You can't read too deeply into opening day results. Even though we realize how small a sample size a single baseball game is, the first one played in six months always manages to make us overreact.
That said – David Price reminded his new team and fans in emphatic fashion what it's like to have an ace.
Price struck out 10 Cleveland Indians batters in the first six innings of his 7-year, $217 million contract. He walked two and gave up a pair of runs in the 6–2 victory, but he showed exactly what fans already knew he was capable of doing – benching the opposition. After manager John Farrell made the mistake of quipping that the 2015 Red Sox had "five aces," Jon Lester has finally been replaced by something even better than Jon Lester.
To boot, the bullpen came through with three great innings as Junichi Tazawa, Koji Uehara and Craig Kimbrel relieved Price. Kimbrel allowed a walk, the only baserunner after the starter left.
Offensively, the Sox were stellar, chasing Cleveland ace Corey Kluber after 5.1 innings with nine hits, two walks and four earned runs. Rising star Mookie Betts clobbered a 2-run homer off him in the third. David Ortiz hit his final opening day home run off Trevor Bauer in the ninth inning, providing the team with two insurance runs.
After a disastrous 2015, Hanley Ramirez, now a first baseman, started the new season on a high note with successfully aggressive baserunning, two hits, a walk and a very deep fly.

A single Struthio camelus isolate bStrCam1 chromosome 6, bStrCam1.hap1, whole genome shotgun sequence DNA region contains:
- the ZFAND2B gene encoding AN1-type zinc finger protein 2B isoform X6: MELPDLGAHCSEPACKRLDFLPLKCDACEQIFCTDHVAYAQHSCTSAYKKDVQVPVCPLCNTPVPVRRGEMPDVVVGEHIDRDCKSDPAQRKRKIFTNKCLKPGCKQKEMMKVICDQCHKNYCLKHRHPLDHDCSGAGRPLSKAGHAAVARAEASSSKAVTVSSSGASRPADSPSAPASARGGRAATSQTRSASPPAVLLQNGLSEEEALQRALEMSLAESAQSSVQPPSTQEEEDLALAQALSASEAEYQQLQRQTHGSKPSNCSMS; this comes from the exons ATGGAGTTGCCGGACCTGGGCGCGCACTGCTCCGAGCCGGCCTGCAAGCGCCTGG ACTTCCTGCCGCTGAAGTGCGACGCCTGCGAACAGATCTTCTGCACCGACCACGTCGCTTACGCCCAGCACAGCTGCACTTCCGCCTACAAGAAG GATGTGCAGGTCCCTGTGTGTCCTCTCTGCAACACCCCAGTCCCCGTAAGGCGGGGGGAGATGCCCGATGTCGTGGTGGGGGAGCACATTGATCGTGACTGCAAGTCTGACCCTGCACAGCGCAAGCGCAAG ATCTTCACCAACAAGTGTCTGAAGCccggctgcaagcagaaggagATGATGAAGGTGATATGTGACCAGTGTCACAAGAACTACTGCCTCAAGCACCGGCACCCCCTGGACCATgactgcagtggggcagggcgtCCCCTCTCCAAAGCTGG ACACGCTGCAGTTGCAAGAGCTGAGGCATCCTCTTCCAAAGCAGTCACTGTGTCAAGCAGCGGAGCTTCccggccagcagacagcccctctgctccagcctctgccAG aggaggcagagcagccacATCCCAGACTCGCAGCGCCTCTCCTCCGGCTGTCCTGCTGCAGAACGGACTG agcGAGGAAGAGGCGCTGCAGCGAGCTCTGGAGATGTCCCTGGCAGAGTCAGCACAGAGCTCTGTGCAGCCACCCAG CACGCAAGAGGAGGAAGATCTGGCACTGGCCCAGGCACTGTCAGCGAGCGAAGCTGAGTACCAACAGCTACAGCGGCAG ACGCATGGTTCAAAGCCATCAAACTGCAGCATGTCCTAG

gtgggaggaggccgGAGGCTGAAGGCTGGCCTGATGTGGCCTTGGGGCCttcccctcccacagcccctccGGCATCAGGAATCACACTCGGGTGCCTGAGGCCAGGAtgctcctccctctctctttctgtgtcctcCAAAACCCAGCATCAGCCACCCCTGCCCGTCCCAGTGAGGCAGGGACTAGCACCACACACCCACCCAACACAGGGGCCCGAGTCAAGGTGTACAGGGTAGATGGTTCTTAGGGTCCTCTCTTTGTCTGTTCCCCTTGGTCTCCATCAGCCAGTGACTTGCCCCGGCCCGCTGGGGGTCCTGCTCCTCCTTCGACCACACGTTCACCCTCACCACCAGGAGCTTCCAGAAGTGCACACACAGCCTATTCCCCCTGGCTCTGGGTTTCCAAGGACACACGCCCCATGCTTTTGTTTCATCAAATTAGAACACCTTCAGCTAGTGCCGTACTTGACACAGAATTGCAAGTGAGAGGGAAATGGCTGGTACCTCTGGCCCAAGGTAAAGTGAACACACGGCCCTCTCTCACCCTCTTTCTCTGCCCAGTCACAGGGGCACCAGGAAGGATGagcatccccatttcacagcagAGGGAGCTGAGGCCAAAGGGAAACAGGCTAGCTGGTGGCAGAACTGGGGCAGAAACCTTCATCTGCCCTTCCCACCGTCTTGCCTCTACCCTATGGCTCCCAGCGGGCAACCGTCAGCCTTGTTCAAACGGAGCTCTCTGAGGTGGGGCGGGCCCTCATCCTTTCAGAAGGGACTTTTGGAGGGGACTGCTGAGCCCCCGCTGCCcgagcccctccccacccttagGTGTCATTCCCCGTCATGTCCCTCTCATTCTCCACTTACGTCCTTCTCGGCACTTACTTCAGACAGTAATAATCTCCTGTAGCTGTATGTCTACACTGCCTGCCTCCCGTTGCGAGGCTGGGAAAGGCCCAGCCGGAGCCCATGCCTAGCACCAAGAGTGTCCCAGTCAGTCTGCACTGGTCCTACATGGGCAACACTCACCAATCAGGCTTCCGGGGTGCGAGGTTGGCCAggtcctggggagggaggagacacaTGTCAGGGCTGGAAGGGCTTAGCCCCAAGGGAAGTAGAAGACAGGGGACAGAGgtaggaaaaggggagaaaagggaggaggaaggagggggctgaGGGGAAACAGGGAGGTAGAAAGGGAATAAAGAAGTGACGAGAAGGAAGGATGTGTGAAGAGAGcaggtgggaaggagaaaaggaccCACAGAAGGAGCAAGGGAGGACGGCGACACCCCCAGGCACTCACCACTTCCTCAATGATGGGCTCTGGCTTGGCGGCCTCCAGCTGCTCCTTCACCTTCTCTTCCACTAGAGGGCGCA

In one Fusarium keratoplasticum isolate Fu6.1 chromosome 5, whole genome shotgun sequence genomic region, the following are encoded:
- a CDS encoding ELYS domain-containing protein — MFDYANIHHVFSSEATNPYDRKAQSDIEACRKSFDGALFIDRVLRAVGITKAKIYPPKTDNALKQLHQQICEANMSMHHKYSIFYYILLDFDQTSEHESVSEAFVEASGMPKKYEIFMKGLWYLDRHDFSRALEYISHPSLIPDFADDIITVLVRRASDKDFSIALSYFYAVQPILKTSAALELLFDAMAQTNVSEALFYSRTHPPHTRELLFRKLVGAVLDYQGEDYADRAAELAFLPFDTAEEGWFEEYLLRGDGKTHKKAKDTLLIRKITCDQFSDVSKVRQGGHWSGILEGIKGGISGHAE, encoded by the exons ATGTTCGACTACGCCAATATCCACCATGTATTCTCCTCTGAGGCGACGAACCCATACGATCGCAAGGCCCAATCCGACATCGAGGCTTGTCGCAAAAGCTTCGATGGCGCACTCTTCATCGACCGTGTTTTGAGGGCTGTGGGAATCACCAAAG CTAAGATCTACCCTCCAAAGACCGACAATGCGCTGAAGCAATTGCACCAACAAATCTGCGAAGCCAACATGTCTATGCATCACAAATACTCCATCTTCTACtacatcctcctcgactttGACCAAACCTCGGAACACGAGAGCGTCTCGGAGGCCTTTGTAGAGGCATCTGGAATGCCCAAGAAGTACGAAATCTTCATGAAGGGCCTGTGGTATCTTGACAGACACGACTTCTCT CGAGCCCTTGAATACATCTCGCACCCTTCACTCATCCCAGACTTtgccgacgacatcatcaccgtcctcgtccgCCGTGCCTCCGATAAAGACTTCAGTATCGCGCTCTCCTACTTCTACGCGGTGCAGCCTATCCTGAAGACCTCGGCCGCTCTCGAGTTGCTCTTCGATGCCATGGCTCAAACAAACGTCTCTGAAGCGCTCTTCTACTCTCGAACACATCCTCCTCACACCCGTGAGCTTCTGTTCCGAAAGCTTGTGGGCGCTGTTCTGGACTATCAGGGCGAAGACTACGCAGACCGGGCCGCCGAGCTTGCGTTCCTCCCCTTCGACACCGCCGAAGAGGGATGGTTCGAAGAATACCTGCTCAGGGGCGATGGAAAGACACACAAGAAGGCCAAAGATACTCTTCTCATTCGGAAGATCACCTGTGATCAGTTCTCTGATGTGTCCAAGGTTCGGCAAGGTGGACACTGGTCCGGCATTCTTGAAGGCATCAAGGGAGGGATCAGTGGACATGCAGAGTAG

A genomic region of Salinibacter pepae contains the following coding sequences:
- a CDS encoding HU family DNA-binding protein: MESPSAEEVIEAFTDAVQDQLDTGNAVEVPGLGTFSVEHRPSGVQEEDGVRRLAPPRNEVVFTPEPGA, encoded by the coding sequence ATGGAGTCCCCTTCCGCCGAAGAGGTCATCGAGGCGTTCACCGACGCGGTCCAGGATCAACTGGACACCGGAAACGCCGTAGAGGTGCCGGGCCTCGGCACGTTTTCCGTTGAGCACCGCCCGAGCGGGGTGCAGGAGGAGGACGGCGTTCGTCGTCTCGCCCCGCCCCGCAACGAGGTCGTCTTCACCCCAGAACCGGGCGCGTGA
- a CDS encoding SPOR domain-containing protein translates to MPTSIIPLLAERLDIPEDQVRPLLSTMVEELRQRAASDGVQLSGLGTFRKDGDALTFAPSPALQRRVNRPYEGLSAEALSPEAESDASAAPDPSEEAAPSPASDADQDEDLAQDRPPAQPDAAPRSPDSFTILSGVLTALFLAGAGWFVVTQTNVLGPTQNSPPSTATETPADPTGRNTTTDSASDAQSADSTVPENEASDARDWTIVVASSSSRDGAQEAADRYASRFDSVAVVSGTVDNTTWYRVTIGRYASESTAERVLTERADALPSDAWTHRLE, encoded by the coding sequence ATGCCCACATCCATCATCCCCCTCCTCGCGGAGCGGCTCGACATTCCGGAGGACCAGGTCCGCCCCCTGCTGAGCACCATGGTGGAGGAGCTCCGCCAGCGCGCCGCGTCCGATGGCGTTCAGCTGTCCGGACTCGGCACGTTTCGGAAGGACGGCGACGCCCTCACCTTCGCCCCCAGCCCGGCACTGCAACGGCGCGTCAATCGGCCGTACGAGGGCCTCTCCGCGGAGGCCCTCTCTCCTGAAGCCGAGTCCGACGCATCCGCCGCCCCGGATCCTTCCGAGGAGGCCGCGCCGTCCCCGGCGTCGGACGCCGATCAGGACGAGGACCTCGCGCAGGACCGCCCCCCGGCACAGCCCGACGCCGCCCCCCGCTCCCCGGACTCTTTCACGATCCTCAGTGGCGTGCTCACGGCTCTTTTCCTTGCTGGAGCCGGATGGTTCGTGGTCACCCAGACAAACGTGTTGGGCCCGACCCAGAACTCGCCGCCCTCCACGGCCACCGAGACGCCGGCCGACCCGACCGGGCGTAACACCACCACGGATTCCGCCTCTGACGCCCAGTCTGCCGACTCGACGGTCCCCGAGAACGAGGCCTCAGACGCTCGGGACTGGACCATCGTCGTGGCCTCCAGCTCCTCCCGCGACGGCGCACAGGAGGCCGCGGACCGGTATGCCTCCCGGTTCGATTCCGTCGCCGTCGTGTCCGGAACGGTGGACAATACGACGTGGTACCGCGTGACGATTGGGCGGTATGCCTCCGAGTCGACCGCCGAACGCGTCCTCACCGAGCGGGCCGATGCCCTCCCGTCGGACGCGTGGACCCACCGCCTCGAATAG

But this was one out of 162. What can be expected from the rest of the rotation remains to be seen over the coming months – and it might not be pretty. Ramirez rapidly hit 11 homers last year before imploding in every possible way.
Even Price's 10 K's came against a relatively weak lineup.
The past, not six innings of work, is what teaches us that Price is one baseball's best pitchers. Instead of focusing on the litany of strikeouts – which were obviously great – let's focus on the fact that since 2011, according to Fangraphs, Clayton Kershaw is the only pitcher who has been worth more wins above replacement than Price. And that by the same metric, 2015 was his very best season, followed closely by 2014.
But let's also focus on the sad fact that you don't have five David Prices, and that a lot of the team's success will rely on the rest of the rotation.
Instead of focusing on Betts' homer and his amazing catch, let's focus on the 23-year-old's incredibly well-rounded skills and his excellent, consistent performance across levels of minor and major league ball.
Instead of focusing on David Ortiz launching his farewell season with an opening day homer, let's focus on the 503 that preceded it and the fact that despite stretches of ineffectiveness, he has appeared ageless and remained a dangerous power hitter still capable of beating up anything thrown over the plate.
OK, what the hell. Focus on the lore a little. Of course that was a tremendous start to the final chapter of Big Papi's story.